7. …But still plan to bargain-hunt with the best of ‘em on Black Friday. And speaking of early bird tendencies, layaway shoppers are quite the night owls too: the majority (56.3%) is planning to shop Black Friday weekend, making them 75% more likely to brave the crowds than typical holiday shoppers (31.5%).*

8. Layaway shoppers use their connections to find best deals. While traditional advertising circulars are their top source for keeping track of holiday sales and promotions, layaway shoppers are more likely to connect on Facebook or Twitter, use retailer apps, and refer to coupon websites (i.e. RetailMeNot.com, FatWallet.com) compared to holiday shoppers in general.*

Do you plan to use any of the following to keep track of retailers' holiday sales and promotions this year?

9. While they embrace their inner fashionistas, it’s electronics and toys that are bound for the layaway bins. While layaway shoppers are more likely to lean to familiar fashion labels and the newest trends/styles versus holiday shoppers in general, apparel is less likely to be put on hold compared to electronics and toys.

Do you plan to or have you already put holiday gifts in Layaway for any of the following merchandise categories?

10. Discounters are most likely to get those layaway dollars. When it comes to the retailers shoppers are utilizing for layaway services, discounters score a definitive win here. Nearly two-thirds (65.5%) of holiday shoppers planning to use layaway this season will head to Walmart, while 42.2% say they will sign up with Kmart. Fewer will make use of the programs at Toys R Us (21.2%), Sears (15.2%), Burlington Coat Factory (12.4%), Marshall’s (12.1%), or TJ Maxx (9.9%).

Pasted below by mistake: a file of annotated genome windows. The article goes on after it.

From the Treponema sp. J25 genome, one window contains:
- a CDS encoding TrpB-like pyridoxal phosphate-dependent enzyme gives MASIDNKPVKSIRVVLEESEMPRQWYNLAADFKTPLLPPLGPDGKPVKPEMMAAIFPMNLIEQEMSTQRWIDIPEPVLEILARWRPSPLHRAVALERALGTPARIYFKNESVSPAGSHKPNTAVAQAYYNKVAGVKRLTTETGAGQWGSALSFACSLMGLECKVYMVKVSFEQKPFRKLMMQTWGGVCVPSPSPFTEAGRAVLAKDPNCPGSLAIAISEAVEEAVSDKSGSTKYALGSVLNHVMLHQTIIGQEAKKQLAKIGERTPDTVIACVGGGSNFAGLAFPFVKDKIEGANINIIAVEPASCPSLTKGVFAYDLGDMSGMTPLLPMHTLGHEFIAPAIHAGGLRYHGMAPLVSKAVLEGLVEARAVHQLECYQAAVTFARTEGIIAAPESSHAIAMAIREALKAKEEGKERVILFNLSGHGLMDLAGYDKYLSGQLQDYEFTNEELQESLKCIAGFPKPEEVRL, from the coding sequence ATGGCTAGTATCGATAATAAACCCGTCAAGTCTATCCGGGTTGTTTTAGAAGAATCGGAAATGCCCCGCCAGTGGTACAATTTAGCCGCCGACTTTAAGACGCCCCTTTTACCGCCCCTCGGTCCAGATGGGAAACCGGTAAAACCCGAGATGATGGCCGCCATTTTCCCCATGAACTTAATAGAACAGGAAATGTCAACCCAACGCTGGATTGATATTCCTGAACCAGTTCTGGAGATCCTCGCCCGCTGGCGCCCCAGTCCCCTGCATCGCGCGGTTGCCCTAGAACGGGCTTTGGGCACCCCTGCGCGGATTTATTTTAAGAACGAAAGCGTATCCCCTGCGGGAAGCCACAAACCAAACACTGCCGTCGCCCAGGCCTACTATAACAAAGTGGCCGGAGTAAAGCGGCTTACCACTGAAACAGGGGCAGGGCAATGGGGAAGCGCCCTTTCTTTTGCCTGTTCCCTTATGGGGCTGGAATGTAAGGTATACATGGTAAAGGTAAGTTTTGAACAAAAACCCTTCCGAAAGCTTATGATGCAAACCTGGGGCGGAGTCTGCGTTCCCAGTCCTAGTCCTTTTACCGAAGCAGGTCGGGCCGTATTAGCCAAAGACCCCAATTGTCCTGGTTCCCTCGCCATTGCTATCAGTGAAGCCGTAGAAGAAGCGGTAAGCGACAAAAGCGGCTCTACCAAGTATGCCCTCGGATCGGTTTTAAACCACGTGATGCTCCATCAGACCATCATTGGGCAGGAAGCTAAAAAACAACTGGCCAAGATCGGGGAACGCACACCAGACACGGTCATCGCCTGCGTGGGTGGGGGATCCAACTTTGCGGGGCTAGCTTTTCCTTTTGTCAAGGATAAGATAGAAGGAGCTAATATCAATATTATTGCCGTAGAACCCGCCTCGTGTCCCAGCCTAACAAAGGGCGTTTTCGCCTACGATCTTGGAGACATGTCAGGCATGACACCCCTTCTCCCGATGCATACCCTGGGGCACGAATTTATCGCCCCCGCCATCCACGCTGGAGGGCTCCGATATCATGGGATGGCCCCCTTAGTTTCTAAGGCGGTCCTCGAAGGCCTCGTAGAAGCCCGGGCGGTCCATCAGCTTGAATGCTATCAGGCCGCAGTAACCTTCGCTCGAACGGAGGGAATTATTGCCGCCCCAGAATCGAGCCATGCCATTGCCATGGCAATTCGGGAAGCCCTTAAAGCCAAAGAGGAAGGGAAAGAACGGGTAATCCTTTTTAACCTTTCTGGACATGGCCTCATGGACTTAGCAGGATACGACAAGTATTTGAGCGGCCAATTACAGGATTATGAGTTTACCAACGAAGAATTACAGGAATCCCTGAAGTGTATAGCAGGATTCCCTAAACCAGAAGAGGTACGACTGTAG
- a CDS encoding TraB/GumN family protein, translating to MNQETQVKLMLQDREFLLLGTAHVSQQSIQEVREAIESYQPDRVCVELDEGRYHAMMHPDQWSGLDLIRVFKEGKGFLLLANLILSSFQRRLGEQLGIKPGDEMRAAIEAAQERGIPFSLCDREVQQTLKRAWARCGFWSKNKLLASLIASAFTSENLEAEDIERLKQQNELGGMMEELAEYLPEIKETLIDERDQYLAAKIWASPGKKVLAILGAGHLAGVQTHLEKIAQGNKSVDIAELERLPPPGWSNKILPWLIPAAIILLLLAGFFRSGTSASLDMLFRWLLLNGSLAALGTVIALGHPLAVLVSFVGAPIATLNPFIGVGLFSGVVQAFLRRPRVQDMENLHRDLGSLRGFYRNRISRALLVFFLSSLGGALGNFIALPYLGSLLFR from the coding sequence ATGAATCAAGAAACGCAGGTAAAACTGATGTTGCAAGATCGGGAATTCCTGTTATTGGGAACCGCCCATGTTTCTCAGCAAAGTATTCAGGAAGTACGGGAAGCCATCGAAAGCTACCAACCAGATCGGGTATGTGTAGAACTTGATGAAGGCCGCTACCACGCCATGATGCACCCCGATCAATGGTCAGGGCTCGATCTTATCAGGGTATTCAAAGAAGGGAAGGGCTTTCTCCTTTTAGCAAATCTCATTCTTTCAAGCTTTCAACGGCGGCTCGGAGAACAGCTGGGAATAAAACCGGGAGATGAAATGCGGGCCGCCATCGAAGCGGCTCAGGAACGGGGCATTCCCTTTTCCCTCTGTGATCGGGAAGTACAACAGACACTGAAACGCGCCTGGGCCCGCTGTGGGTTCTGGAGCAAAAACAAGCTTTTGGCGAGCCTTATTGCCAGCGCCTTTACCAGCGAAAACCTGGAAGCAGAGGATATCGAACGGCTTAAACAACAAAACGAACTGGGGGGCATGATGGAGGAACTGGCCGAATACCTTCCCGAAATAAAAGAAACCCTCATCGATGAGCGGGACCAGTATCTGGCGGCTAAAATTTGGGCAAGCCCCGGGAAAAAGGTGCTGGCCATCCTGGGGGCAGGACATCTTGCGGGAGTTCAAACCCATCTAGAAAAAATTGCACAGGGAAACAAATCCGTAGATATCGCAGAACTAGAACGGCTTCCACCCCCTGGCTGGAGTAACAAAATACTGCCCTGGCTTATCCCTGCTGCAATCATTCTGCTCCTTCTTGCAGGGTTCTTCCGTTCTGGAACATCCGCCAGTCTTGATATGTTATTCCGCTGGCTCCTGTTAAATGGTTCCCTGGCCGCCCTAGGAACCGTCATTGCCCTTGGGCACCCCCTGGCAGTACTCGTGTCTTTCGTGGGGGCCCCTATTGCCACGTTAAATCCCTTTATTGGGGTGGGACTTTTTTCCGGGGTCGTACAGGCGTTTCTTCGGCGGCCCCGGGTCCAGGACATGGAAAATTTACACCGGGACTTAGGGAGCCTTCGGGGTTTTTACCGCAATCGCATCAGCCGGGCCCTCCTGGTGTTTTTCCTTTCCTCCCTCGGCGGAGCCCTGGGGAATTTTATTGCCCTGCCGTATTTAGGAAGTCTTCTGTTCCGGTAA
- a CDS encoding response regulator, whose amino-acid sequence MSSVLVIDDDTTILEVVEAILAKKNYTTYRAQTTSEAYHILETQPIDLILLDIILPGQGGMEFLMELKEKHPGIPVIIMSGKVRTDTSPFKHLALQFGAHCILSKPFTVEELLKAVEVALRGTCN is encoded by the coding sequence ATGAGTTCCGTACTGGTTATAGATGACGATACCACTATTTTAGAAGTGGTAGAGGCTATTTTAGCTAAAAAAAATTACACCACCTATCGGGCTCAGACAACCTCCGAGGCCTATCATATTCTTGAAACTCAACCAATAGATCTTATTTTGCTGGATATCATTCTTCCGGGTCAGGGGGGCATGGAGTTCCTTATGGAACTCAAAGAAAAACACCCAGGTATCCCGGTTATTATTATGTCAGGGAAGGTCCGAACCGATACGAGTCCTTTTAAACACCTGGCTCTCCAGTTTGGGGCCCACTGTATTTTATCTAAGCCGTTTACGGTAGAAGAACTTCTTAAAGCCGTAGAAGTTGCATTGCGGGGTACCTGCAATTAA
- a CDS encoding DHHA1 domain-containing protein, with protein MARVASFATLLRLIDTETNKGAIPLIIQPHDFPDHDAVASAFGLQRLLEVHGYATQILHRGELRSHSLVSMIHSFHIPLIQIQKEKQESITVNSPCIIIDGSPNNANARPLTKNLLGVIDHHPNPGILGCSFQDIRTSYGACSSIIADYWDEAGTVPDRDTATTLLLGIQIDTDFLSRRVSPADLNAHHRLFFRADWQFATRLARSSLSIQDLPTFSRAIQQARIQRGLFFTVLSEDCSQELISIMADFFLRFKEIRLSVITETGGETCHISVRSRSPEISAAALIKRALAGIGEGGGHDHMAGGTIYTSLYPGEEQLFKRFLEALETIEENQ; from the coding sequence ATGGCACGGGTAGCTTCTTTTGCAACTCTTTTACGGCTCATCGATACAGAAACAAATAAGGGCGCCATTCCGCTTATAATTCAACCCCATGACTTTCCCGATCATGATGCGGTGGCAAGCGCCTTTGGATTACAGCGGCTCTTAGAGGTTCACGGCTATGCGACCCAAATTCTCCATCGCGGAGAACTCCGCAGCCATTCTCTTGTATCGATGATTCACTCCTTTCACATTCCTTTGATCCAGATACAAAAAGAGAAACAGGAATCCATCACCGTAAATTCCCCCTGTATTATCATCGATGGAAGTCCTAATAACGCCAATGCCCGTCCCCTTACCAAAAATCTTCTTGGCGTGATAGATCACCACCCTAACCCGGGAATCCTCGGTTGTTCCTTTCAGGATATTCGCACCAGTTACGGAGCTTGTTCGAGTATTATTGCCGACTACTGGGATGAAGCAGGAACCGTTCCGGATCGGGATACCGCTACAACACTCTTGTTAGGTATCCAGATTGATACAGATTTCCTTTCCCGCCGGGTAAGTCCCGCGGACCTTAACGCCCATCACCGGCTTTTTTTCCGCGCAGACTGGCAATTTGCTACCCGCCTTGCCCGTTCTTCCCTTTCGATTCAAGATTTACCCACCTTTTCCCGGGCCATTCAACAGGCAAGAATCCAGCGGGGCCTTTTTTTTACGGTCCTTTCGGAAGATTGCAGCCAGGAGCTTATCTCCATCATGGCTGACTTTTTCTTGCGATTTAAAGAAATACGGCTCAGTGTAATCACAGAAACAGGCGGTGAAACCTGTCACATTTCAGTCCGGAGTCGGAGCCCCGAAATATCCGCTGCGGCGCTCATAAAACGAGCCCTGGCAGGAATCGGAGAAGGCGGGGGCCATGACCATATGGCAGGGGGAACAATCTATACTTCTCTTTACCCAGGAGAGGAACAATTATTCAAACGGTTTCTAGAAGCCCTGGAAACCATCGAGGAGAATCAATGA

* Source: National Retail Federation/BIGinsight™. For more insights on the holiday season, visit the NRF’s Holiday Headquarters.

This post originally appeared on Forbes.com as a contribution to the Prosper Now blog.

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New October Insights in a Snap!

October 16, 2012 1 comment

This month’s Consumer Snapshot is ready! The video below is a concise look at a few trending topics for the month of October, designed to give you a BIG picture view of current consumers.

Here’s a brief overview of what we’re seeing from consumers in October 2012:

– Beware the fiscal cliff: confidence declines from September
– Employment outlook improves, but still just 1 in 5 expect “fewer” layoffs over the next 6 months
– Practicality when purchasing remains intact
– Increasing savings reaches highest October reading in 6 years
– Walmart wins in Apparel, Shoes
– Toys R Us, Amazon.com see YOY gains in Children’s Toys
– Holiday ’12 is shaping up to be a bit brighter, with the 90 Day Outlook improving for all categories
– DSLR buying trend? Plans to purchase digital cameras highest in 2 years
– Meet Little Miss “Not” Hot for October: Here Comes Honey Boo Boo

 

And NEW this month is the Consumer Snapshot InsightCenter™. When you register for complimentary access to this new InsightCenter™, you’ll have the ability to segment an advance preview of our all-star insights on consumer confidence, employment, shopping strategies, and future purchase plans by several key demographic groups. You can also download this month’s text summary (which includes additional insights) as well as the PowerPoint analysis through this InsightCenter™.

Interested in becoming a BIG VIP? Please click here to sign up for access to a host of complimentary insights, from our briefings and webinars to press releases and more.

Source: BIGinsight.com

© 2012, Prosper®

BIGinsight™ is a trademark of Prosper Business Development Corp.

BIG on the Street: Black Friday, Part I

November 28, 2011 3 comments

The highlight of my Black Friday? The 30 second checkout at Target…but more on that in a bit.